I’ve always understood the meaning of the phrase, “A face only a mother could love.” It refers to a face that is so unappealing that no one could actually love and appreciate its "beauty" except for the woman who had suffered through nine months of fermenting said face in her womb and had spent 20-plus hours in excruciatingly painful labor expelling the hideous monstrosity out of her body. She is the only one who could love the frankenface to whom she gave birth because, well, she has to, right?
My brain registers the meaning of the phrase. However, I've always had a bit of a two-part problem with the saying. I couldn't grasp the its derivation because I could not believe that this concept could be possible -- not that someone could be that ugly (because Honey, I have seen people who are that ugly), but that someone could be that ugly and his mother wouldn't notice. Really? If a child is just unequivocally ugly, his appearance universally accepted as unattractive, would his mother ignore scarring, discoloration, repulsive disfigurement and/or strange genetic facial features like oversized fiveheads and really find her child…beautiful? And I don’t mean “beautiful on the inside” -- because yes, everyone is "beautiful on the inside." I mean beautiful on the outside. Physical appearance. Skin-deep. Totally shallow and wholly superficial. A mother could look down into the crib, gaze upon her freakdemonfaced child and honestly say that he's cute?
Please. If someone is just horribly unattractive, he’s just horribly unattractive and I don't care how Theresa of a mother you are, you can't -- pardon the double non-positive -- not see that.
Which brings me to the second part of my two-part problem with the phrase that makes sense, but doesn't. Despite my solid reasoning that there is no possible way that a mother could realistically ignore The Ugly in her child, real-life examples have proven the opposite conclusion (which might indicate that I'm wrong, but I'm never wrong). Now, I don't mean to hate on peoples' ugly children, but some of the babies are just not cute. Yet, their parents must not see it. Their parents think they are adorable. Why else would parents dress their baby in cute clothes, as if a frilly little onesie is going to make the little monster look...cute? Why else would the parents take an entire camera battery's worth of digital photos of their weird-looking baby and send all 94 of those uncropped, un-resized jpgs in a single email to their entire address book? Better yet, they throw those images up on Flickr with a public setting. That means they think their baby is cute enough for the entire interweb to see. How do the parents of an indisputably ugly child do that?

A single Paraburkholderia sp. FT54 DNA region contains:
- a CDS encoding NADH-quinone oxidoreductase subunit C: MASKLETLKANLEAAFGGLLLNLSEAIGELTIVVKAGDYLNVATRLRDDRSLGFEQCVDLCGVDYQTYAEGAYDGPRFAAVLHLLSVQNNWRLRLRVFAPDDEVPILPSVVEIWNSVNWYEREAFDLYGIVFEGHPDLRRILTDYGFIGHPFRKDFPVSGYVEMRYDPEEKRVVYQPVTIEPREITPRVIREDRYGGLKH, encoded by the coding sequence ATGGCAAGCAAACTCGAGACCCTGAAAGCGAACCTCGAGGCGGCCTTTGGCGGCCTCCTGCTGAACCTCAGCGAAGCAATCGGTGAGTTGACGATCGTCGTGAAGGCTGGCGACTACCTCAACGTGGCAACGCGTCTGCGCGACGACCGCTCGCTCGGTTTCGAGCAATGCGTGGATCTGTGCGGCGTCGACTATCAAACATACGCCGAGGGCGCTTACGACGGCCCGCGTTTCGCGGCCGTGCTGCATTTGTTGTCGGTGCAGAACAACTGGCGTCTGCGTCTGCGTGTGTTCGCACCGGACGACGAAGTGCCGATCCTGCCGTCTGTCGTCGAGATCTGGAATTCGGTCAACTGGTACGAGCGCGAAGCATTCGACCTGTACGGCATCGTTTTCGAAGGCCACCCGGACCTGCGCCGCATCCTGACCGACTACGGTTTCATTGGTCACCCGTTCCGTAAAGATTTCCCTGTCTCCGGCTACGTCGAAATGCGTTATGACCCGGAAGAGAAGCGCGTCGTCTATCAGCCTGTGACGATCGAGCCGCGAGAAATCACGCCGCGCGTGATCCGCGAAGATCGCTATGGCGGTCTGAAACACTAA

The babies coo. They laugh. They smile. Hey, they have great little baby personalities, but you know what they say about "a great personality?"
You guessed it.
It comes with a face only a mother could love.
I was back where I started. I just didn't get it.
Until I realized that I was focusing on the wrong thing. In fact, I had completely missed the point. It’s not a question of whether your baby is cute or ugly. It's not a question of whether you think your baby is cute or ugly. It's not a question of whether your ice cream is interesting or vanilla. The whole point is that it's your baby and that's why you love it. You love it because you made it. Even if you used to turn up your nose at such a pedestrian flavor that you wondered how it could be called "flavor," even if it tastes worse than the cheapest generic store brand that comes in a plastic tub with a handle, even if every other food blogger out there worth her weight in heavy cream ridicules the vanilla result of your virginal wedding night with your very first ice cream maker, you love your vanilla ice cream.
I love my vanilla ice cream.
Vanilla Ice Cream Only a Blogger Could Love
This is the recipe from the small booklet that came with the Cuisinart ICE BC30 Pure Indulgence Ice Cream Maker I received as a birthday gift. It's nothing special. The recipe, that is. The ice cream I *made* was totally special.
Stir 1 c. sugar with 1½ c. whole milk until the sugar dissolves. Add 3 c. heavy cream and 1½ Tbsp. pure vanilla extract.
Spin the mixture for 20-25 minutes in the ice cream maker. Transfer to an airtight, freezer-safe container and let harden for at least an hour. Of course, instructions for freezing vary from manufacturer to manufacturer.